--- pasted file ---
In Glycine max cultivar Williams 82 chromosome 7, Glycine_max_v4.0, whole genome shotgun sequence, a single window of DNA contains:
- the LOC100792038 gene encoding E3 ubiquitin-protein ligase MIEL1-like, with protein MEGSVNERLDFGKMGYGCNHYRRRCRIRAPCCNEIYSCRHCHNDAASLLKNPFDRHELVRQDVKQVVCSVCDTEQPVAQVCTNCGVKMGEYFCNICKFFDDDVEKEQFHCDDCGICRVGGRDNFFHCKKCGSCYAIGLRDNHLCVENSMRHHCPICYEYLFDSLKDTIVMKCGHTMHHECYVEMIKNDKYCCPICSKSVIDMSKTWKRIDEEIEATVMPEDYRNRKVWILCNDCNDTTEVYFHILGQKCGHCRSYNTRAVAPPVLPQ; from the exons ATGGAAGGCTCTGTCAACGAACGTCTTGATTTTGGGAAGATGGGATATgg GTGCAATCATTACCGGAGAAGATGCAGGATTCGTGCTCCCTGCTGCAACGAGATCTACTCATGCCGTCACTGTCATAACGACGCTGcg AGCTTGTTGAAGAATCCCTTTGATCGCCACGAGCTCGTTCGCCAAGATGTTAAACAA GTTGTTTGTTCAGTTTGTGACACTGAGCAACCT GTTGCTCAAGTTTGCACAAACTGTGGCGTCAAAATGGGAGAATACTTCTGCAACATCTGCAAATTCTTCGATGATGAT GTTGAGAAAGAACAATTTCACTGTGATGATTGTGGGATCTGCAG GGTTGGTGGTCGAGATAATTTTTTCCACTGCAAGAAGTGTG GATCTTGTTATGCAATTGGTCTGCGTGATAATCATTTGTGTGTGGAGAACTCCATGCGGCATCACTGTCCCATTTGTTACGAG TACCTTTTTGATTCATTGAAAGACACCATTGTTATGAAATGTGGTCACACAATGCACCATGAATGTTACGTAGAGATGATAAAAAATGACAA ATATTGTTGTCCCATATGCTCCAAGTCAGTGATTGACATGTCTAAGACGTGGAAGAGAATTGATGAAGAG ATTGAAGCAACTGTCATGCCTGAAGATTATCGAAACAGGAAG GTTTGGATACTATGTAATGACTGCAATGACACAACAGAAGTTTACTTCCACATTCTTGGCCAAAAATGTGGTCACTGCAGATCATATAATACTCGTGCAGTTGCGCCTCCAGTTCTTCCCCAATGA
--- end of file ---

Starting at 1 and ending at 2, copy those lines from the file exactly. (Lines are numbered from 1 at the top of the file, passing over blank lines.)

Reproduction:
In Glycine max cultivar Williams 82 chromosome 7, Glycine_max_v4.0, whole genome shotgun sequence, a single window of DNA contains:
- the LOC100792038 gene encoding E3 ubiquitin-protein ligase MIEL1-like, with protein MEGSVNERLDFGKMGYGCNHYRRRCRIRAPCCNEIYSCRHCHNDAASLLKNPFDRHELVRQDVKQVVCSVCDTEQPVAQVCTNCGVKMGEYFCNICKFFDDDVEKEQFHCDDCGICRVGGRDNFFHCKKCGSCYAIGLRDNHLCVENSMRHHCPICYEYLFDSLKDTIVMKCGHTMHHECYVEMIKNDKYCCPICSKSVIDMSKTWKRIDEEIEATVMPEDYRNRKVWILCNDCNDTTEVYFHILGQKCGHCRSYNTRAVAPPVLPQ; from the exons ATGGAAGGCTCTGTCAACGAACGTCTTGATTTTGGGAAGATGGGATATgg GTGCAATCATTACCGGAGAAGATGCAGGATTCGTGCTCCCTGCTGCAACGAGATCTACTCATGCCGTCACTGTCATAACGACGCTGcg AGCTTGTTGAAGAATCCCTTTGATCGCCACGAGCTCGTTCGCCAAGATGTTAAACAA GTTGTTTGTTCAGTTTGTGACACTGAGCAACCT GTTGCTCAAGTTTGCACAAACTGTGGCGTCAAAATGGGAGAATACTTCTGCAACATCTGCAAATTCTTCGATGATGAT GTTGAGAAAGAACAATTTCACTGTGATGATTGTGGGATCTGCAG GGTTGGTGGTCGAGATAATTTTTTCCACTGCAAGAAGTGTG GATCTTGTTATGCAATTGGTCTGCGTGATAATCATTTGTGTGTGGAGAACTCCATGCGGCATCACTGTCCCATTTGTTACGAG TACCTTTTTGATTCATTGAAAGACACCATTGTTATGAAATGTGGTCACACAATGCACCATGAATGTTACGTAGAGATGATAAAAAATGACAA ATATTGTTGTCCCATATGCTCCAAGTCAGTGATTGACATGTCTAAGACGTGGAAGAGAATTGATGAAGAG ATTGAAGCAACTGTCATGCCTGAAGATTATCGAAACAGGAAG GTTTGGATACTATGTAATGACTGCAATGACACAACAGAAGTTTACTTCCACATTCTTGGCCAAAAATGTGGTCACTGCAGATCATATAATACTCGTGCAGTTGCGCCTCCAGTTCTTCCCCAATGA